Is Moderate or Vigorous Exercise Best for Glucose Control?

Knowing that the top 3 lifestyle behaviors associated with glucose control—weight loss, diet, and exercise—can be challenging for physicians and patients to address all at once, Duke researchers conducted a study to measure the effects of exercise alone, in various amounts and levels of intensity, on glucose control. Researchers found that moderate exercise is better than vigorous exercise, marking a paradigm shift in the common belief that the harder a person exercises, the better.

“Our research team decided to find the answer to this question: If physicians address only one of the lifestyle behaviors with individuals at risk of prediabetes, what percentage of the maximum benefit would they experience? We chose exercise as the one behavior to study,” says William Kraus, MD, a Duke cardiologist and the principal investigator for Studies of a Targeted Risk Reduction Intervention with Defined Exercise (STRRIDE).

In the first 2 phases of STRRIDE, Duke researchers examined the effects of exercise training regimens with various amounts and levels of intensity on the cluster of risk factors associated with insulin resistance and metabolic dysfunction leading to cardiovascular disease. In STRRIDE Prediabetes, the research team used the National Diabetes Prevention Program (DPP) as the “gold standard” against which to measure results of exercise on glucose control, designing the 5-year study as a comparative effectiveness trial to answer the questions: (1) How much of the effect of the DPP can be achieved with exercise alone, and (2) What are the individual effects of exercise amount and intensity on glucose control measures—is moderate-intensity exercise the best?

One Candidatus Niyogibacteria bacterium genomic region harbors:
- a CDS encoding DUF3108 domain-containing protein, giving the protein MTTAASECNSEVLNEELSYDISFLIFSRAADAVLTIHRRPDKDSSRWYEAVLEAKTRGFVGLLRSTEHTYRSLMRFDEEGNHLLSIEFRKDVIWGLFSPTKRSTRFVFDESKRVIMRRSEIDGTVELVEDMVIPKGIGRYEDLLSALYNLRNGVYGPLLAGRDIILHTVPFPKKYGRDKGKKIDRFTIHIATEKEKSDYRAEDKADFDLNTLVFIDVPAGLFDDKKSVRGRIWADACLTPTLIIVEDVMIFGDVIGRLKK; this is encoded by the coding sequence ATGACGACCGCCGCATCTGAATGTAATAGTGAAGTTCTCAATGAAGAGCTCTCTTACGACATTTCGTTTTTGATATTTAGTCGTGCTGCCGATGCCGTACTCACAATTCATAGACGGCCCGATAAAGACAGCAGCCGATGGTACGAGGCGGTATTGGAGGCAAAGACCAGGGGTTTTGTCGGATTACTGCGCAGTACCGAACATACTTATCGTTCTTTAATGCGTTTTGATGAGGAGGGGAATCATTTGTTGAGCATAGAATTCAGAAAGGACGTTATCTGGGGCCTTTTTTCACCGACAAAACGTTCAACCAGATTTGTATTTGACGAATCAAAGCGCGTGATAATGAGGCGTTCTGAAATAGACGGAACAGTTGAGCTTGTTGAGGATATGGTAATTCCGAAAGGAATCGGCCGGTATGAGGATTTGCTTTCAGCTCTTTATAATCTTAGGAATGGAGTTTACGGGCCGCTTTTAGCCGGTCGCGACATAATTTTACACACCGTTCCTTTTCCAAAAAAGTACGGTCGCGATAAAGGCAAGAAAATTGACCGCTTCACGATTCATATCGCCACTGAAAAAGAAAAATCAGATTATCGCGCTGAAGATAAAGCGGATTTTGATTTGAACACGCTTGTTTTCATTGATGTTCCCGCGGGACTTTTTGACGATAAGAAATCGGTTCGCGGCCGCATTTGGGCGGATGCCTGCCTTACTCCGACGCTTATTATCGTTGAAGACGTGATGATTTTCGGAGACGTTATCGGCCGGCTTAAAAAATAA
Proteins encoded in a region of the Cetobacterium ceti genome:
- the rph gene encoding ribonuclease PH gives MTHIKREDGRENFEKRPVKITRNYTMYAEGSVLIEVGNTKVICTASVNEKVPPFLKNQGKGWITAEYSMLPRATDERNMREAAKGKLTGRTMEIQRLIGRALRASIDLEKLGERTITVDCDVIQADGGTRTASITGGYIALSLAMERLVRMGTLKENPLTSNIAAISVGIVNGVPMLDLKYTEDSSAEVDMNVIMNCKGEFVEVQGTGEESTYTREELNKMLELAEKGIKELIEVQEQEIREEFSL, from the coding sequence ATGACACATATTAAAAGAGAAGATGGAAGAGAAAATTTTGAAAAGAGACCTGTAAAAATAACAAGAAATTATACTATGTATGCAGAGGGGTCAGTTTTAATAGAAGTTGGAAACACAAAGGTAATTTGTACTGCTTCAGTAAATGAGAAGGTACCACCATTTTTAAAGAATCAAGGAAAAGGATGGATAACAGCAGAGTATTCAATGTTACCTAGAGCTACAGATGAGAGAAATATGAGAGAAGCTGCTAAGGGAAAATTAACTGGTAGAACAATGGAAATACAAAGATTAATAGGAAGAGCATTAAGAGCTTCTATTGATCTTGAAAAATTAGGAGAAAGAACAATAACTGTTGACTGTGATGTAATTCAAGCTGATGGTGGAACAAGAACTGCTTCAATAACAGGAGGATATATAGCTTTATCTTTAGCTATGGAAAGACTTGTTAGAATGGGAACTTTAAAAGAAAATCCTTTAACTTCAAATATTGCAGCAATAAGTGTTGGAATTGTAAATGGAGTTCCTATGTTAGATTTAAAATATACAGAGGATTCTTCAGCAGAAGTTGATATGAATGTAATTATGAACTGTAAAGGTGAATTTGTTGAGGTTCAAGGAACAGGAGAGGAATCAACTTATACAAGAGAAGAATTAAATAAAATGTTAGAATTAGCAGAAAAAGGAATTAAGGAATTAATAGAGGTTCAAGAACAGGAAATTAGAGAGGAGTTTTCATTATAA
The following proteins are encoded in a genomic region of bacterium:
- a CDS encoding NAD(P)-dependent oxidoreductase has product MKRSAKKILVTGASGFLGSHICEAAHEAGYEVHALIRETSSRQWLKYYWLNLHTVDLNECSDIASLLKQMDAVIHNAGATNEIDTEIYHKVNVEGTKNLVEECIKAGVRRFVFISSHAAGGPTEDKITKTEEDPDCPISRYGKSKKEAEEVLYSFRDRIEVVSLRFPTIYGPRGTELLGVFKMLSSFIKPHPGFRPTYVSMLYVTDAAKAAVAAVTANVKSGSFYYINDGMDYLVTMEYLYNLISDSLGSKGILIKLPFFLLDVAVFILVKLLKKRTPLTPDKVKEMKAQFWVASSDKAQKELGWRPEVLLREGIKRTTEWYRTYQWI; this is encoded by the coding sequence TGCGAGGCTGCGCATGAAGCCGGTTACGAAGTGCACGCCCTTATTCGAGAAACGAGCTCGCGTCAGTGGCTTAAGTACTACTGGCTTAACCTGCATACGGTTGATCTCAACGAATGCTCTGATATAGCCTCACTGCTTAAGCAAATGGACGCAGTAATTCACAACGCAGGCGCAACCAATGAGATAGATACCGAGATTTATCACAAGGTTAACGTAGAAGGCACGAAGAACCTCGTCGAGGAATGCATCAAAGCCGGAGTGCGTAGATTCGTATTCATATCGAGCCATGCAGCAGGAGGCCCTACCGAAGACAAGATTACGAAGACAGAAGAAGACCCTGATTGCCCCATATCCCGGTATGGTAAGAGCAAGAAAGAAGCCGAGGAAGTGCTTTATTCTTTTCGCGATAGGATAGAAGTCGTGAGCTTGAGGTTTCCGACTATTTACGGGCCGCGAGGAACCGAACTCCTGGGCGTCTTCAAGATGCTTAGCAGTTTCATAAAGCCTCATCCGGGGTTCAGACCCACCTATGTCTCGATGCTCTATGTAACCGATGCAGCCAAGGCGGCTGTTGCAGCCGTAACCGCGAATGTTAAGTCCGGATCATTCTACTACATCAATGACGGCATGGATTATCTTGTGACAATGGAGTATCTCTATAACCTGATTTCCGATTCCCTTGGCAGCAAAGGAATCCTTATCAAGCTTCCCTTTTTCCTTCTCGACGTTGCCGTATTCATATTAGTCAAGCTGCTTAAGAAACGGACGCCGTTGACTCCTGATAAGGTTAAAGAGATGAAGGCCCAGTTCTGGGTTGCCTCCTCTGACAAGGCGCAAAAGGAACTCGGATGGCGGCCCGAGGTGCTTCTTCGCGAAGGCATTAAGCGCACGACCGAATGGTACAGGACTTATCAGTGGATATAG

STRRIDE Prediabetes study participants were randomized to the DPP-like lifestyle in 4 groups based on the amount and intensity of brisk walking and jogging during a 6-month exercise program: DPP group (diet, exercise, and 7% weight loss over 6 months); high amount/moderate intensity; high amount/vigorous intensity; low amount/moderate intensity. Outcome measures were the reduction in 2-hour and fasting serum glucose levels at 4 time intervals following exercise.

Matching the amount of exercise (high) but at different intensities (moderate and vigorous), researchers made a surprising discovery: the high-amount/moderate-intensity group had 3 times the improvement in glucose control during an oral glucose tolerance test as the high-amount/high-intensity group. “Exercising harder is not necessarily better,” reports Kraus, “and that’s a paradigm shift. We tend to think that you have to work harder to get better, but instead, we found that moderate exercise is better than intense exercise for glucose control; in other words, if one walks briskly, one gets better results than jogging the same distance.”

All 3 of the STRRIDE studies have demonstrated that exercise recommendations must be individualized to be effective, and Kraus stresses that a personalized approach to glucose control is vital. “For example, if a patient has a problem with fasting glucose, the recommendation would be for weight loss in addition to exercise. But if the problem is postprandial glucose levels, an exercise program is better than weight loss, and brisk walking is the best exercise for that patient,” he explains.

STRRIDE researchers are currently assessing results from the first 2 studies through a series of reunions for participants 10 years after the intervention. Results indicate that the effects of exercise are beneficial for lowering metabolic syndrome levels, and they are long-lasting. “A 6-month exercise program has health benefits years later, even if an individual doesn’t keep it up,” says Kraus.